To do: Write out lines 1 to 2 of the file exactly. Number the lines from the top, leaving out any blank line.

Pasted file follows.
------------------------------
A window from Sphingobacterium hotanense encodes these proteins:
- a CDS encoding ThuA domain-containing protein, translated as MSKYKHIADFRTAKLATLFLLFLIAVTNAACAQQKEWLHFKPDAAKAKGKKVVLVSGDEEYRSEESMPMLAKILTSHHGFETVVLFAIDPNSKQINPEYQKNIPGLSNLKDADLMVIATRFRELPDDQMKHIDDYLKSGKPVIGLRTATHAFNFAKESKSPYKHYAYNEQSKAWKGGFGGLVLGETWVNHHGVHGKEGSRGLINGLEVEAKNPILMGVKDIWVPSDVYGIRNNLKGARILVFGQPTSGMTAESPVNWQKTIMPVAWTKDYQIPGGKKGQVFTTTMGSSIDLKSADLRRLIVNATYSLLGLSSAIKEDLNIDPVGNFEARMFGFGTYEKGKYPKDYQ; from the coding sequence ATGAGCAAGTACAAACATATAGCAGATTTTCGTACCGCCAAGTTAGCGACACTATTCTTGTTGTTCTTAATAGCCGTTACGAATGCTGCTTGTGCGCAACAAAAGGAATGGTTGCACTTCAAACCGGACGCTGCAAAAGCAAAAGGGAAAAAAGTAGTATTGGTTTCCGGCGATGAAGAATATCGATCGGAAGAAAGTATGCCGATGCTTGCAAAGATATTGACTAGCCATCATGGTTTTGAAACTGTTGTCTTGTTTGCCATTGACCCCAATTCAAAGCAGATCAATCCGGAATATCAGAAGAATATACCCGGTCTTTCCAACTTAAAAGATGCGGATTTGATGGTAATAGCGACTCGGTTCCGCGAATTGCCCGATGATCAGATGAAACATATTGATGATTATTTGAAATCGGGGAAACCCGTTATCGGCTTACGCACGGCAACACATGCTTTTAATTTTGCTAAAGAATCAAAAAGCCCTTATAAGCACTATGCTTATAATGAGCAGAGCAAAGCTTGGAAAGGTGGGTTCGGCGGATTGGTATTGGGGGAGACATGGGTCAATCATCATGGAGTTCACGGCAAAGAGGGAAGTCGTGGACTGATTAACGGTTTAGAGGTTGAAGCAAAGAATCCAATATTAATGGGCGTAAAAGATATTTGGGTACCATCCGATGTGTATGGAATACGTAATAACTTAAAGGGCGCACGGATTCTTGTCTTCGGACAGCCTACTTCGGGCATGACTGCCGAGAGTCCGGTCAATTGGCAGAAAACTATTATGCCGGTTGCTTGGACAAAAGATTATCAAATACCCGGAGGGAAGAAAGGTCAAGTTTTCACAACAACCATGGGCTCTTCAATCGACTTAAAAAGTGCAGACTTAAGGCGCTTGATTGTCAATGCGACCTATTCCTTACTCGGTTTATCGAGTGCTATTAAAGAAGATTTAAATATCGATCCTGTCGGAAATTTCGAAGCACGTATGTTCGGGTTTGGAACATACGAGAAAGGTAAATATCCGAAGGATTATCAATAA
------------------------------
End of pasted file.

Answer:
A window from Sphingobacterium hotanense encodes these proteins:
- a CDS encoding ThuA domain-containing protein, translated as MSKYKHIADFRTAKLATLFLLFLIAVTNAACAQQKEWLHFKPDAAKAKGKKVVLVSGDEEYRSEESMPMLAKILTSHHGFETVVLFAIDPNSKQINPEYQKNIPGLSNLKDADLMVIATRFRELPDDQMKHIDDYLKSGKPVIGLRTATHAFNFAKESKSPYKHYAYNEQSKAWKGGFGGLVLGETWVNHHGVHGKEGSRGLINGLEVEAKNPILMGVKDIWVPSDVYGIRNNLKGARILVFGQPTSGMTAESPVNWQKTIMPVAWTKDYQIPGGKKGQVFTTTMGSSIDLKSADLRRLIVNATYSLLGLSSAIKEDLNIDPVGNFEARMFGFGTYEKGKYPKDYQ; from the coding sequence ATGAGCAAGTACAAACATATAGCAGATTTTCGTACCGCCAAGTTAGCGACACTATTCTTGTTGTTCTTAATAGCCGTTACGAATGCTGCTTGTGCGCAACAAAAGGAATGGTTGCACTTCAAACCGGACGCTGCAAAAGCAAAAGGGAAAAAAGTAGTATTGGTTTCCGGCGATGAAGAATATCGATCGGAAGAAAGTATGCCGATGCTTGCAAAGATATTGACTAGCCATCATGGTTTTGAAACTGTTGTCTTGTTTGCCATTGACCCCAATTCAAAGCAGATCAATCCGGAATATCAGAAGAATATACCCGGTCTTTCCAACTTAAAAGATGCGGATTTGATGGTAATAGCGACTCGGTTCCGCGAATTGCCCGATGATCAGATGAAACATATTGATGATTATTTGAAATCGGGGAAACCCGTTATCGGCTTACGCACGGCAACACATGCTTTTAATTTTGCTAAAGAATCAAAAAGCCCTTATAAGCACTATGCTTATAATGAGCAGAGCAAAGCTTGGAAAGGTGGGTTCGGCGGATTGGTATTGGGGGAGACATGGGTCAATCATCATGGAGTTCACGGCAAAGAGGGAAGTCGTGGACTGATTAACGGTTTAGAGGTTGAAGCAAAGAATCCAATATTAATGGGCGTAAAAGATATTTGGGTACCATCCGATGTGTATGGAATACGTAATAACTTAAAGGGCGCACGGATTCTTGTCTTCGGACAGCCTACTTCGGGCATGACTGCCGAGAGTCCGGTCAATTGGCAGAAAACTATTATGCCGGTTGCTTGGACAAAAGATTATCAAATACCCGGAGGGAAGAAAGGTCAAGTTTTCACAACAACCATGGGCTCTTCAATCGACTTAAAAAGTGCAGACTTAAGGCGCTTGATTGTCAATGCGACCTATTCCTTACTCGGTTTATCGAGTGCTATTAAAGAAGATTTAAATATCGATCCTGTCGGAAATTTCGAAGCACGTATGTTCGGGTTTGGAACATACGAGAAAGGTAAATATCCGAAGGATTATCAATAA